When people are diagnosed with diabetes, they are often already overweight, so it’s hard to start on and stick to an exercise plan. One of the best things about rebounding is that you can start off at whatever intensity level you’re comfortable with. Work at a gentle, moderate, or intense pace, starting with just a few minutes and gradually increasing your time. Try these basic rebounding activities:   Gentle bouncing – This is a low-impact move where your feet stay in contact with the trampoline. Start flat footed in the middle and push gently with your toes, keeping your feet soft. Try gentle bouncing for several minutes while watching television. It’s a subtle movement, but it stimulates your lymphatic system, increases your heart rate, and strengthens leg muscles.   Vigorous bouncing – Jump as high as you can, holding on to something if you need to for stability. Get your heart pumping and energize your lymphatic system while you improve your balance.   Cardio bouncing – Run in place, dance on the trampoline, or hop energetically for a few minutes for an invigorating, fun workout.

Other Rebounding Exercise Benefits for Diabetes

Most adults can start with sessions that last a few minutes and get gradually longer. Here are more reasons rebounding benefits people with diabetes.
  • Individuals beginning a new exercise routine can start rebounding gradually. Bouncing at mild or moderate levels allows people to burn calories and reduce blood sugar while still breathing comfortably.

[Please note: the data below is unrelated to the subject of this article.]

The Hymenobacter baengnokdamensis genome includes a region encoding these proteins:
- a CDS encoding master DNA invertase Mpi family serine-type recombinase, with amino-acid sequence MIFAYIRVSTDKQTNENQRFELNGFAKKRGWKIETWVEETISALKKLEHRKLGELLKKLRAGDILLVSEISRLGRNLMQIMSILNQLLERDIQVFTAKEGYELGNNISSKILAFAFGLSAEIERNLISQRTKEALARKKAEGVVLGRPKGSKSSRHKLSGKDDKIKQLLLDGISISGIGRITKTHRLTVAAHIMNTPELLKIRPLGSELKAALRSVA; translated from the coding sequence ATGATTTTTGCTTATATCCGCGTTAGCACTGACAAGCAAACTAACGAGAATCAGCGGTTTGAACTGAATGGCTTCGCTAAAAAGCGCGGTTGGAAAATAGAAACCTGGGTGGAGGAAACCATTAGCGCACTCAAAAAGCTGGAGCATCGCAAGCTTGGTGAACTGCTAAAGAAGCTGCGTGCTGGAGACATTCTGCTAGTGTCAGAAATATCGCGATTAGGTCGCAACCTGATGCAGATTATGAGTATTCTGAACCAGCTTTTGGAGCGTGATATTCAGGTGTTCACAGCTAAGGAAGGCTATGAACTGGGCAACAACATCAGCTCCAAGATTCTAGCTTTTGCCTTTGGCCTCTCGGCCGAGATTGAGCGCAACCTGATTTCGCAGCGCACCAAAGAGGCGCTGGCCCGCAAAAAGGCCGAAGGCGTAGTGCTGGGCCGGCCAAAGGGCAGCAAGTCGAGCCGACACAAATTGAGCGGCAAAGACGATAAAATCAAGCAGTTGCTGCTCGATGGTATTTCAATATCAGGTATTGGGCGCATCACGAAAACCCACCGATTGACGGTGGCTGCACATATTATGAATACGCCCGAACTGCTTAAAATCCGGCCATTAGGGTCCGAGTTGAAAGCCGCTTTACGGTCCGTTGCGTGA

• Rebounding requires no prior experience or athletic abilities. As long as individuals have clearance from their doctor, they can start with gentle bouncing and increase at a comfortable pace.
  • Rebounding is accessible to people with any age or body type. Many rebounders are available with safety bars, so they’re usable to those with instability issues. People who are overweight are able to enjoy rebounding because it’s easy on the joints, skeleton, and soft tissue. Where most exercises stress the knees, ankles, and lower back, rebounding distributes weight more evenly, protecting them.
  • Jumping on a trampoline reduces physical stress, and the light hearted aerobic activity stimulates mood. It may reduce the depression that often occurs along with diabetes.
  • Rebounding can strengthen the heart even more than running. When tested, trampoline exercise showed greater aerobic benefits than equivalent levels of running. G-force changes encourage cells to have greater oxygen uptake, improving pulmonary function.
  • Rebounding improves strength, muscle tone, and proprioception – the ability to sense the body’s orientation. It can help athletes reduce the risk of injury and decrease the risk of falling for people who are elderly.

What do Diabetics Say?

People with diabetes say rebounding significantly impacts their ability to manage their blood sugar. One man says he used rebounding daily to have near perfect blood sugar results every time, with no other forms of exercise. Another woman says she worked up to 15 minutes a day, five days a week, and that she loves that she can use her rebounder even in bad weather. One couple used their rebounder to experience lower blood sugar and better sleep.   In just ten minutes, diabetics improve their fitness levels, reduce blood sugar, and give themselves hope for a healthy future. Check out how a Cellerciser® can help manage your diabetes today.
NOTE: Remember to always consult with your doctor or health professional before starting new exercise routines.
Get Your Cellerciser® and start rebounding today!